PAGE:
Sensory Qualities And Their End-organs
All are familiar with the five senses of our elementary physiologies,
sight, hearing, taste, smell, and touch. A more complete study of
sensation reveals nearly three times this number, however. This is to
say that the body is equipped with more than a dozen different kinds of
end-organs, each prepared to receive its own particular type of
stimulus. It must also be understood that some of the end-organs yield
one sense. The eye, for example, gives not only visual but
muscular sensations; the ear not only auditory, but tactual; the tongue
not only gustatory, but tactual and cold and warmth sensations.
SIGHT.--Vision is a distance sense; we can see afar off. The stimulus
is chemical in its action; this means that the ether waves, on
striking the retina, cause a chemical change which sets up the nerve
current responsible for the sensation.
The eye, whose general structure is sufficiently described in all
standard physiologies, consists of a visual apparatus designed to bring
the images of objects to a clear focus on the retina at the fovea, or
area of clearest vision, near the point of entrance of the optic nerve.
The sensation of sight coming from this retinal image unaided by other
sensations gives us but two qualities, light and color. The eye can
distinguish many different grades of light from purest white on through
the various grays to densest black. The range is greater still in color.
We speak of the seven colors of the spectrum, violet, indigo, blue,
green, yellow, orange, and red. But this is not a very serviceable
classification, since the average eye can distinguish about 35,000 color
effects. It is also somewhat bewildering to find that all these colors
seem to be produced from the four fundamental hues, red, green, yellow,
and blue, plus the various tints. These four, combined in varying
proportions and with different degrees of light (i.e., different shades
of gray), yield all the color effects known to the human eye. Herschel
estimates that the workers on the mosaics at Rome must have
distinguished 30,000 different color tones. The hue of a color refers
to its fundamental quality, as red or yellow; the chroma, to its
saturation, or the strength of the color; and the tint, to the amount
of brightness (i.e., white) it contains.
HEARING.--Hearing is also a distance sense. The action of its stimulus
is mechanical, which is to say that the vibrations produced in the air
by the sounding body are finally transmitted by the mechanism of the
middle ear to the inner ear. Here the impulse is conveyed through the
liquid of the internal ear to the nerve endings as so many tiny blows,
which produce the nerve current carried to the brain by the auditory
The sensation of hearing, like that of sight, gives us two qualities:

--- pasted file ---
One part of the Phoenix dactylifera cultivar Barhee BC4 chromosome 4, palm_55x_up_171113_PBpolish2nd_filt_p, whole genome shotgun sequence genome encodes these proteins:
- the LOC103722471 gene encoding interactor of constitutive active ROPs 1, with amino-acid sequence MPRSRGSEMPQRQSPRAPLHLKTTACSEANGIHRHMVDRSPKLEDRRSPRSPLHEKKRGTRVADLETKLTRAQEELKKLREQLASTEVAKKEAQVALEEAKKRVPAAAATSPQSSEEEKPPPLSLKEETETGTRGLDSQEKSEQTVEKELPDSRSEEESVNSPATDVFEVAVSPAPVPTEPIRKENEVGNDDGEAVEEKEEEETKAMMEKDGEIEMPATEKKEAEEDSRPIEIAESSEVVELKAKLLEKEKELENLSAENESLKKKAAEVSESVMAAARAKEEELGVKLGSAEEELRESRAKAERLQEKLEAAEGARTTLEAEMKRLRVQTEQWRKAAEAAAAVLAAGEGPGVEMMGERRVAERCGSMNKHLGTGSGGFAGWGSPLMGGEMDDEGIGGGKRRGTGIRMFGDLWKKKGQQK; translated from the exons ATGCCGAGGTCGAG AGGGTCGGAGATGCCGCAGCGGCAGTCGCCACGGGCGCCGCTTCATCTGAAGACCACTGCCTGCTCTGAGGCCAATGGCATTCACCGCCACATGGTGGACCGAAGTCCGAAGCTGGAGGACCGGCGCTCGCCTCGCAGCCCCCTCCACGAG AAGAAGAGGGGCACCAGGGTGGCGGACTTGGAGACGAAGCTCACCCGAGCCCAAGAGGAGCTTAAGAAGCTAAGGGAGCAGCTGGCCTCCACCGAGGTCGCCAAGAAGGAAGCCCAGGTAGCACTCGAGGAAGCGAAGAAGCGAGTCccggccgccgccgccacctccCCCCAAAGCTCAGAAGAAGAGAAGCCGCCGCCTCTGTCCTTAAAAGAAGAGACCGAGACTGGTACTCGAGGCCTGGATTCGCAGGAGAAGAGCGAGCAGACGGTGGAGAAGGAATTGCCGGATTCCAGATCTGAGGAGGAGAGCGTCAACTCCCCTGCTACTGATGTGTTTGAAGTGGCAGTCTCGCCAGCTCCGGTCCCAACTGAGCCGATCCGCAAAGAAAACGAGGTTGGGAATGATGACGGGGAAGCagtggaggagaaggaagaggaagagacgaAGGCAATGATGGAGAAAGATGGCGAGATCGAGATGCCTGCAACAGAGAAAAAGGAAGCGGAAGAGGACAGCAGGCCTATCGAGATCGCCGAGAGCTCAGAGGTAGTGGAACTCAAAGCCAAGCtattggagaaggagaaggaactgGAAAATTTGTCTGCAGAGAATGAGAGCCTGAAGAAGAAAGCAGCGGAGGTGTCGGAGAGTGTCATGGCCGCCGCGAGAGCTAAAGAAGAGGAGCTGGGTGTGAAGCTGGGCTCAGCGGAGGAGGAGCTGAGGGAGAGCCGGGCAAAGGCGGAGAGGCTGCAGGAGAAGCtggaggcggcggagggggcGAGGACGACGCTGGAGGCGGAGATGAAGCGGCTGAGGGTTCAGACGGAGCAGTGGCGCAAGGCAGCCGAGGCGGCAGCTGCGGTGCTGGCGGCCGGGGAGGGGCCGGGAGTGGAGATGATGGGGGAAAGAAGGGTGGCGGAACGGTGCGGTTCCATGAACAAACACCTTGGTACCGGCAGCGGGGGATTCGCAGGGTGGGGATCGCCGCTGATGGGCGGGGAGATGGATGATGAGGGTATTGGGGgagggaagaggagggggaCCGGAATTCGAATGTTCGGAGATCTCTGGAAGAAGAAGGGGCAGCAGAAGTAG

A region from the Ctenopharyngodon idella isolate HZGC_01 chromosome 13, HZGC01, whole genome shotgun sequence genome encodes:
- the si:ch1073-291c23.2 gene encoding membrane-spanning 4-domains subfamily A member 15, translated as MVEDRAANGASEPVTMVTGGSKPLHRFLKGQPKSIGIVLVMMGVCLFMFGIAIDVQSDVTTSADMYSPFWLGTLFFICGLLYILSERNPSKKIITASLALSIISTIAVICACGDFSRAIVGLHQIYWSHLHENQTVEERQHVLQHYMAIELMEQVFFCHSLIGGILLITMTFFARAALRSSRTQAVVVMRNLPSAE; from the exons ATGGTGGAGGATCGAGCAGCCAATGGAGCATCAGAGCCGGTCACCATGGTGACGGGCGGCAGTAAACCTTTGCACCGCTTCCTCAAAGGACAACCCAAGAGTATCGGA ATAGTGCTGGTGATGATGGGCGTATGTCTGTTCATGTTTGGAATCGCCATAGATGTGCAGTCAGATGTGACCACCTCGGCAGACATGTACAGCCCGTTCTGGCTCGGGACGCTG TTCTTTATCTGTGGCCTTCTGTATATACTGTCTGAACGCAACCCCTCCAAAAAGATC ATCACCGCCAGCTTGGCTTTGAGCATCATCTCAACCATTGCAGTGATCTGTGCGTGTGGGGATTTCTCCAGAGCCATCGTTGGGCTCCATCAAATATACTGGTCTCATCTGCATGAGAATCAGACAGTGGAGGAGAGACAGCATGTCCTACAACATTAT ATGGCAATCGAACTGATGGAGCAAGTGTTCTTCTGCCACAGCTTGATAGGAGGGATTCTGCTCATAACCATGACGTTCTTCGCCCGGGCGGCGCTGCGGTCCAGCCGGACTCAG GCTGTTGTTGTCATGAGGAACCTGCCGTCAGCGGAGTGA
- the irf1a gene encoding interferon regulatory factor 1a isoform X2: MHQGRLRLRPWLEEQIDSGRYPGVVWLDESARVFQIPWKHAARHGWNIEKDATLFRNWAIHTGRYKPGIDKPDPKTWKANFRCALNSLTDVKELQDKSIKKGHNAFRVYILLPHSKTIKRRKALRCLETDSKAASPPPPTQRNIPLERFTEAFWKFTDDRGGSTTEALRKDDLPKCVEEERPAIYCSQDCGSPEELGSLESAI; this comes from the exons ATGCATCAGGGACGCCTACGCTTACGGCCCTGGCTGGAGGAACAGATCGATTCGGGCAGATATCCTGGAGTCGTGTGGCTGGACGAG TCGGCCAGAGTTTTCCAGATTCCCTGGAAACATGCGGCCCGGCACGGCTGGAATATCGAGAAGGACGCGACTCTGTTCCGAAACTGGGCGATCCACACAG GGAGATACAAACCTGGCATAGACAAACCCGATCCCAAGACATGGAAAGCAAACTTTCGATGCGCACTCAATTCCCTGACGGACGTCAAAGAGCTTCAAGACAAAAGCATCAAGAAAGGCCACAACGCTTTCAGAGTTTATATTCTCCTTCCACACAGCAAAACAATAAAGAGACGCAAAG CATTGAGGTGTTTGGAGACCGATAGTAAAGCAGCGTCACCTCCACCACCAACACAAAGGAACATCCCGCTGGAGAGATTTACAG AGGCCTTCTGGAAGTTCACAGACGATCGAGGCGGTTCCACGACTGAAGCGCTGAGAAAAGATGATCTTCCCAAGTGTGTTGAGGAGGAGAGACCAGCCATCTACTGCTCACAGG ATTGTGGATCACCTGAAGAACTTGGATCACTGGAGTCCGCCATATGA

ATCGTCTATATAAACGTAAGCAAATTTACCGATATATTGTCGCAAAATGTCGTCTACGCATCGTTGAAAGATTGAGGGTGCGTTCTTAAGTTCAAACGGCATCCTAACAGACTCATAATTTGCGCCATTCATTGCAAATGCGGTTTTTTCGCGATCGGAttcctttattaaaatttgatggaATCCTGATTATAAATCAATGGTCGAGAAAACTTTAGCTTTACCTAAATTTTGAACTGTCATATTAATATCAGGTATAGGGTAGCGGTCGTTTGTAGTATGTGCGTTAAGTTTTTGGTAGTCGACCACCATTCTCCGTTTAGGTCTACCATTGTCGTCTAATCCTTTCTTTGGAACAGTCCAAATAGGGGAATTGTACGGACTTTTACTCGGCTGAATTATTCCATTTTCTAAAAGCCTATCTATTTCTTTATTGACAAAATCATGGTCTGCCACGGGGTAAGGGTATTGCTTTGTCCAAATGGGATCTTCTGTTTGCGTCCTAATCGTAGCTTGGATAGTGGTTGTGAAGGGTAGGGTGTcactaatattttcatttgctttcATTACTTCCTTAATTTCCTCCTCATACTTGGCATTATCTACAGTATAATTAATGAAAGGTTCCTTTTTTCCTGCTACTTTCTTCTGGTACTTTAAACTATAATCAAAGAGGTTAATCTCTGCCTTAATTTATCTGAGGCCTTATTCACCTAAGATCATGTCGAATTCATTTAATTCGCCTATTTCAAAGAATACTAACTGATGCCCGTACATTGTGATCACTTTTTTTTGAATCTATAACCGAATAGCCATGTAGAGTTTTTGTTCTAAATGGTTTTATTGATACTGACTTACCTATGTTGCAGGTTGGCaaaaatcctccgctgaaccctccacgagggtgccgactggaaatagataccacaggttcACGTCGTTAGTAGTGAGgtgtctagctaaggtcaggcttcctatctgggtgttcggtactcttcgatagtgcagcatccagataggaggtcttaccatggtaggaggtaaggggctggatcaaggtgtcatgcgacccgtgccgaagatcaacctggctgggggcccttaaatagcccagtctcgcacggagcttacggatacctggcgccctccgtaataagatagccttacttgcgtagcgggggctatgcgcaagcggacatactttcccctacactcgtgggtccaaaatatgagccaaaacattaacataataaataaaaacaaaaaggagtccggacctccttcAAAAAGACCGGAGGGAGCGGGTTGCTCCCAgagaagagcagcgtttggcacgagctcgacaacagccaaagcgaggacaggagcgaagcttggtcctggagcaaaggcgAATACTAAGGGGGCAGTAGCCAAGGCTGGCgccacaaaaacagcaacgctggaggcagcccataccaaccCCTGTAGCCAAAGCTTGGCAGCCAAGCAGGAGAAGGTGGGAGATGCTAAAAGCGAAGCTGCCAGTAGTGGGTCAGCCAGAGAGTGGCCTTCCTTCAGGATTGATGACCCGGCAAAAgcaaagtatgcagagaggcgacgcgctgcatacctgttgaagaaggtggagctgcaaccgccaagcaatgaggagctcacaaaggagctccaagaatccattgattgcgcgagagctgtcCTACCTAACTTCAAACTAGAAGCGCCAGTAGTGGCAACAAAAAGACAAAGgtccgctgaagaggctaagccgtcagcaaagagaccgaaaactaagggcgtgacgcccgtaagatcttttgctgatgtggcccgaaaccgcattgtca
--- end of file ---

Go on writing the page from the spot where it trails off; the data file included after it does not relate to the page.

namely, tones with their accompanying pitch and timbre, and noises.
Tones, or musical sounds, are produced by isochronous or equal-timed
vibrations; thus C of the first octave is produced by 256 vibrations a
second, and if this tone is prolonged the vibration rate will continue
uniformly the same. Noises, on the other hand, are produced by
vibrations which have no uniformity of vibration rate. The ear's
sensibility to pitch extends over about seven octaves. The seven-octave
piano goes down to 27-1/2 vibrations and reaches up to 3,500 vibrations.
Notes of nearly 50,000 vibrations can be heard by an average ear,
however, though these are too painfully shrill to be musical. Taking
into account this upper limit, the range of the ear is about eleven
octaves. The ear, having given us loudness of tones, which depends on
the amplitude of the vibrations, pitch, which depends on the rapidity
of the vibrations, and timbre, or quality, which depends on the
complexity of the vibrations, has no further qualities of sound to
TASTE.--The sense of taste is located chiefly in the tongue, over the
surface of which are scattered many minute taste-bulbs. These can be
seen as small red specks, most plentifully distributed along the edges
and at the tip of the tongue. The substance tasted must be in
solution, and come in contact with the nerve endings. The action of
the stimulus is chemical.
The sense of taste recognizes the four qualities of sour, sweet,
salt, and bitter. Many of the qualities which we improperly call
tastes are in reality a complex of taste, smell, touch, and temperature.
Smell contributes so largely to the sense of taste that many articles of
food become tasteless when we have a catarrh, and many nauseating
doses of medicine can be taken without discomfort if the nose is held.